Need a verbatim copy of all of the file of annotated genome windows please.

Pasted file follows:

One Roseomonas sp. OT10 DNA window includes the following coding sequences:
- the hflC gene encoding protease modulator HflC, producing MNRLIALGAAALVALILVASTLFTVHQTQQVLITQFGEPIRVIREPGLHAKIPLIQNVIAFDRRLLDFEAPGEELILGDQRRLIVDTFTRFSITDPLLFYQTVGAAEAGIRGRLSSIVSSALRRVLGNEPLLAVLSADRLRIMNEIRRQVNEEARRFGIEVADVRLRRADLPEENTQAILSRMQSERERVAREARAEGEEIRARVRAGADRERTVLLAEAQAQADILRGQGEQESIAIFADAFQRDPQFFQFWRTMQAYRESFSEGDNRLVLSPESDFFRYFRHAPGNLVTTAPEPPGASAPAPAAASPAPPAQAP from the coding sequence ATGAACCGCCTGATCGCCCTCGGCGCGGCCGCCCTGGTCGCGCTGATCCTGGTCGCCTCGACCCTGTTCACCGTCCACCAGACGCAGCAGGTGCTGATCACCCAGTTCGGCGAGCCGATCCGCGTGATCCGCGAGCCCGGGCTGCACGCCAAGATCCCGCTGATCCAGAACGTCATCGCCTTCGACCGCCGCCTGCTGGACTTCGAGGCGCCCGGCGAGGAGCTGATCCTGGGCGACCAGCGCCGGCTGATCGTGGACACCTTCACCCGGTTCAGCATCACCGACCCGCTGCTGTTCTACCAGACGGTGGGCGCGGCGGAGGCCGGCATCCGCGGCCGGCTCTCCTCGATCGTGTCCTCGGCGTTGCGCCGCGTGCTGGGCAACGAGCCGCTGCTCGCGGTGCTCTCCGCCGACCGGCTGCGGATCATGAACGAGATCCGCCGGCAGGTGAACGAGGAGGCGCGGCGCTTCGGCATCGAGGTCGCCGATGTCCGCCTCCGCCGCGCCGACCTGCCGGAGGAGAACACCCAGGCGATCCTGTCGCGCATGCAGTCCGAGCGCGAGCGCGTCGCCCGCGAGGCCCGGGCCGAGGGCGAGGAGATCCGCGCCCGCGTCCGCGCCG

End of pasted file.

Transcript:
One Roseomonas sp. OT10 DNA window includes the following coding sequences:
- the hflC gene encoding protease modulator HflC, producing MNRLIALGAAALVALILVASTLFTVHQTQQVLITQFGEPIRVIREPGLHAKIPLIQNVIAFDRRLLDFEAPGEELILGDQRRLIVDTFTRFSITDPLLFYQTVGAAEAGIRGRLSSIVSSALRRVLGNEPLLAVLSADRLRIMNEIRRQVNEEARRFGIEVADVRLRRADLPEENTQAILSRMQSERERVAREARAEGEEIRARVRAGADRERTVLLAEAQAQADILRGQGEQESIAIFADAFQRDPQFFQFWRTMQAYRESFSEGDNRLVLSPESDFFRYFRHAPGNLVTTAPEPPGASAPAPAAASPAPPAQAP from the coding sequence ATGAACCGCCTGATCGCCCTCGGCGCGGCCGCCCTGGTCGCGCTGATCCTGGTCGCCTCGACCCTGTTCACCGTCCACCAGACGCAGCAGGTGCTGATCACCCAGTTCGGCGAGCCGATCCGCGTGATCCGCGAGCCCGGGCTGCACGCCAAGATCCCGCTGATCCAGAACGTCATCGCCTTCGACCGCCGCCTGCTGGACTTCGAGGCGCCCGGCGAGGAGCTGATCCTGGGCGACCAGCGCCGGCTGATCGTGGACACCTTCACCCGGTTCAGCATCACCGACCCGCTGCTGTTCTACCAGACGGTGGGCGCGGCGGAGGCCGGCATCCGCGGCCGGCTCTCCTCGATCGTGTCCTCGGCGTTGCGCCGCGTGCTGGGCAACGAGCCGCTGCTCGCGGTGCTCTCCGCCGACCGGCTGCGGATCATGAACGAGATCCGCCGGCAGGTGAACGAGGAGGCGCGGCGCTTCGGCATCGAGGTCGCCGATGTCCGCCTCCGCCGCGCCGACCTGCCGGAGGAGAACACCCAGGCGATCCTGTCGCGCATGCAGTCCGAGCGCGAGCGCGTCGCCCGCGAGGCCCGGGCCGAGGGCGAGGAGATCCGCGCCCGCGTCCGCGCCG